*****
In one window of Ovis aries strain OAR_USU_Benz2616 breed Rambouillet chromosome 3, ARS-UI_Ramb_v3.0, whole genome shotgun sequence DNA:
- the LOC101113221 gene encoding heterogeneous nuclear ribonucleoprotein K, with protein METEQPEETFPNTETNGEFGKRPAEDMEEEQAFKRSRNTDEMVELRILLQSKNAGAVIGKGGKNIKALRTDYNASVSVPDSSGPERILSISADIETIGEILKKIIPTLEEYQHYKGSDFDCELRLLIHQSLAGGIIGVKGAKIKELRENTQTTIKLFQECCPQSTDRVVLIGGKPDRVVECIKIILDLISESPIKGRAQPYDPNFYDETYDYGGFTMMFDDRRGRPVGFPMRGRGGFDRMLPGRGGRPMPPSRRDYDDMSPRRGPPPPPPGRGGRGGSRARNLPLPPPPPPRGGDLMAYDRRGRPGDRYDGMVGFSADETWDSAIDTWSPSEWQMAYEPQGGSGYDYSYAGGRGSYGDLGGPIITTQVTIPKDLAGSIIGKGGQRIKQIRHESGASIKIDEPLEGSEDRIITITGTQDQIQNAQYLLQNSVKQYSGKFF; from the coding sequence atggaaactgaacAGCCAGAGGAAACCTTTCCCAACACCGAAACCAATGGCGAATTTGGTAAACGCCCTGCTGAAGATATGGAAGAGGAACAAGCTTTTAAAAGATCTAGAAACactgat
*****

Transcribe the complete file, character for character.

In one window of Ovis aries strain OAR_USU_Benz2616 breed Rambouillet chromosome 3, ARS-UI_Ramb_v3.0, whole genome shotgun sequence DNA:
- the LOC101113221 gene encoding heterogeneous nuclear ribonucleoprotein K, with protein METEQPEETFPNTETNGEFGKRPAEDMEEEQAFKRSRNTDEMVELRILLQSKNAGAVIGKGGKNIKALRTDYNASVSVPDSSGPERILSISADIETIGEILKKIIPTLEEYQHYKGSDFDCELRLLIHQSLAGGIIGVKGAKIKELRENTQTTIKLFQECCPQSTDRVVLIGGKPDRVVECIKIILDLISESPIKGRAQPYDPNFYDETYDYGGFTMMFDDRRGRPVGFPMRGRGGFDRMLPGRGGRPMPPSRRDYDDMSPRRGPPPPPPGRGGRGGSRARNLPLPPPPPPRGGDLMAYDRRGRPGDRYDGMVGFSADETWDSAIDTWSPSEWQMAYEPQGGSGYDYSYAGGRGSYGDLGGPIITTQVTIPKDLAGSIIGKGGQRIKQIRHESGASIKIDEPLEGSEDRIITITGTQDQIQNAQYLLQNSVKQYSGKFF; from the coding sequence atggaaactgaacAGCCAGAGGAAACCTTTCCCAACACCGAAACCAATGGCGAATTTGGTAAACGCCCTGCTGAAGATATGGAAGAGGAACAAGCTTTTAAAAGATCTAGAAACactgat